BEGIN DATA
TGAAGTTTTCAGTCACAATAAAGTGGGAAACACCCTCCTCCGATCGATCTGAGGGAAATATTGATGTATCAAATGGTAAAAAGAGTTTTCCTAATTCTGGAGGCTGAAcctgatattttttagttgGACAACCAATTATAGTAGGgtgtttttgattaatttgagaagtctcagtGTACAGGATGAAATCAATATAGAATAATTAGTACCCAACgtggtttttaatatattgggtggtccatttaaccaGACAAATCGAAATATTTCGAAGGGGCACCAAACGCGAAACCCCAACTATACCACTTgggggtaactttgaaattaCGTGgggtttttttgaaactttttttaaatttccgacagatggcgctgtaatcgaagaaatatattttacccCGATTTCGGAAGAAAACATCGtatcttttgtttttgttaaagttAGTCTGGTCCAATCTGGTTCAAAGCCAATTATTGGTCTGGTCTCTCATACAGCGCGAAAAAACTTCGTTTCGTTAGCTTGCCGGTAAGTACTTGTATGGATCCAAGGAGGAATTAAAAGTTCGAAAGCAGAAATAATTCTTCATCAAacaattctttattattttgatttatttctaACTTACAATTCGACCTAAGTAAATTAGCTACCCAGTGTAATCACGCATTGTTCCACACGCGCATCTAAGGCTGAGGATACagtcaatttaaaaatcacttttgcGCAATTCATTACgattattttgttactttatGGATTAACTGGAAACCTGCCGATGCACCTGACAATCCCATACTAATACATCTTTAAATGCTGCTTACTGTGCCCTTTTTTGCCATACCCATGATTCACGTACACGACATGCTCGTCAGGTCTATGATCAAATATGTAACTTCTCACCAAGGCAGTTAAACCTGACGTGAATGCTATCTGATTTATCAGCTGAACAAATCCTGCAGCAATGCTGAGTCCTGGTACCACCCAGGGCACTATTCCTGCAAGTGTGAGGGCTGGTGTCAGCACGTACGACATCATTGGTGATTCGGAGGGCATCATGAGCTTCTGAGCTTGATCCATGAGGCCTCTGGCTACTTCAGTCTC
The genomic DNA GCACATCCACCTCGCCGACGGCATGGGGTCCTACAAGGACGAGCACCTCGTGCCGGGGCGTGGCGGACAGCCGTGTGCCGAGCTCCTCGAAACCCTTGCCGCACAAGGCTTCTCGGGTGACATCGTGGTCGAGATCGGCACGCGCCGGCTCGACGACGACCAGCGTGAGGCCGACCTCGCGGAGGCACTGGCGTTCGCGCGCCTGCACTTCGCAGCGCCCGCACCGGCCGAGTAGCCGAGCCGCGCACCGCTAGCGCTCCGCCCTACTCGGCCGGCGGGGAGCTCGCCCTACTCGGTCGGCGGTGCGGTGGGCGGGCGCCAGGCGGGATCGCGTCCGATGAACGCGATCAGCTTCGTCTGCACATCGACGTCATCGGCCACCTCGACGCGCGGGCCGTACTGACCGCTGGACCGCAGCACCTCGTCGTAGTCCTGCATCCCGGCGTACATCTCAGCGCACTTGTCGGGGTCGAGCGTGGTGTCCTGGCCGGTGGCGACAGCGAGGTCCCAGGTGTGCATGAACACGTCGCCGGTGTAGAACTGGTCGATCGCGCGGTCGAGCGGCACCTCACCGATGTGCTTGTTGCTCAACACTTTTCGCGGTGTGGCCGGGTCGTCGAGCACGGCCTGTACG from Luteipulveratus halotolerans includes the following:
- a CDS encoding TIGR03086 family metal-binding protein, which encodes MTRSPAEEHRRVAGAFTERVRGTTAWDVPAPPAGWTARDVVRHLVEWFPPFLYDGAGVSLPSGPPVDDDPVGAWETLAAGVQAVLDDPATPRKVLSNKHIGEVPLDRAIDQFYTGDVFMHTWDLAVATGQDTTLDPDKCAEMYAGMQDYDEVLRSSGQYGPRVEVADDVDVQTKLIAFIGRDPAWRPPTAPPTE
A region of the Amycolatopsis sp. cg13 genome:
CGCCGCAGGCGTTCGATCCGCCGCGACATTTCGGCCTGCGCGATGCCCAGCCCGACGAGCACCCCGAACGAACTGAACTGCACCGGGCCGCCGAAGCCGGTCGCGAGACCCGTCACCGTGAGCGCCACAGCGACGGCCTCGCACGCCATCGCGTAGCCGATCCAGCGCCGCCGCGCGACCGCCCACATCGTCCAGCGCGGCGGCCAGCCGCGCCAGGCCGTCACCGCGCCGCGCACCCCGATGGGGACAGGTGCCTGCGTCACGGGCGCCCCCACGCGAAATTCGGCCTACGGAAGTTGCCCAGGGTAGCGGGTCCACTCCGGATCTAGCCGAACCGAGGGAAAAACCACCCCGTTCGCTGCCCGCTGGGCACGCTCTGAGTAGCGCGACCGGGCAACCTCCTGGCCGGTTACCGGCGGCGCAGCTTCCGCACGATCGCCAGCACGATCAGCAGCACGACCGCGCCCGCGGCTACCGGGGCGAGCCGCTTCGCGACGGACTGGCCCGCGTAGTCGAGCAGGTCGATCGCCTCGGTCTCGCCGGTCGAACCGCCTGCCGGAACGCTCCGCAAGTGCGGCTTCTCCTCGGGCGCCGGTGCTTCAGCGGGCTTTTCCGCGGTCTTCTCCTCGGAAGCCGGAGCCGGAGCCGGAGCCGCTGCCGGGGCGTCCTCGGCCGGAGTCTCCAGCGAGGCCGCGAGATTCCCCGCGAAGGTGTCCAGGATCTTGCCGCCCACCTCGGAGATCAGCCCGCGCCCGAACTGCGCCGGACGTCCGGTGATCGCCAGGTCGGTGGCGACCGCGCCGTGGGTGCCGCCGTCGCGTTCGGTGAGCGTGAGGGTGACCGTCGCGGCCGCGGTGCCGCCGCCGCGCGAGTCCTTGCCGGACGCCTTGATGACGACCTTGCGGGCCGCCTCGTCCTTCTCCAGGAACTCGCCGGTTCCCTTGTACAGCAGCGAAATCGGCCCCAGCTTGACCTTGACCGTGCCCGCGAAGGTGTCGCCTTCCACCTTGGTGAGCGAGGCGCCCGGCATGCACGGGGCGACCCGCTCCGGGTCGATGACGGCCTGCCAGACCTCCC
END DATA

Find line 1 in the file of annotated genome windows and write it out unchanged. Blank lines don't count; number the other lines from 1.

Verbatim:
TGAAGTTTTCAGTCACAATAAAGTGGGAAACACCCTCCTCCGATCGATCTGAGGGAAATATTGATGTATCAAATGGTAAAAAGAGTTTTCCTAATTCTGGAGGCTGAAcctgatattttttagttgGACAACCAATTATAGTAGGgtgtttttgattaatttgagaagtctcagtGTACAGGATGAAATCAATATAGAATAATTAGTACCCAACgtggtttttaatatattgggtggtccatttaaccaGACAAATCGAAATATTTCGAAGGGGCACCAAACGCGAAACCCCAACTATACCACTTgggggtaactttgaaattaCGTGgggtttttttgaaactttttttaaatttccgacagatggcgctgtaatcgaagaaatatattttacccCGATTTCGGAAGAAAACATCGtatcttttgtttttgttaaagttAGTCTGGTCCAATCTGGTTCAAAGCCAATTATTGGTCTGGTCTCTCATACAGCGCGAAAAAACTTCGTTTCGTTAGCTTGCCGGTAAGTACTTGTATGGATCCAAGGAGGAATTAAAAGTTCGAAAGCAGAAATAATTCTTCATCAAacaattctttattattttgatttatttctaACTTACAATTCGACCTAAGTAAATTAGCTACCCAGTGTAATCACGCATTGTTCCACACGCGCATCTAAGGCTGAGGATACagtcaatttaaaaatcacttttgcGCAATTCATTACgattattttgttactttatGGATTAACTGGAAACCTGCCGATGCACCTGACAATCCCATACTAATACATCTTTAAATGCTGCTTACTGTGCCCTTTTTTGCCATACCCATGATTCACGTACACGACATGCTCGTCAGGTCTATGATCAAATATGTAACTTCTCACCAAGGCAGTTAAACCTGACGTGAATGCTATCTGATTTATCAGCTGAACAAATCCTGCAGCAATGCTGAGTCCTGGTACCACCCAGGGCACTATTCCTGCAAGTGTGAGGGCTGGTGTCAGCACGTACGACATCATTGGTGATTCGGAGGGCATCATGAGCTTCTGAGCTTGATCCATGAGGCCTCTGGCTACTTCAGTCTC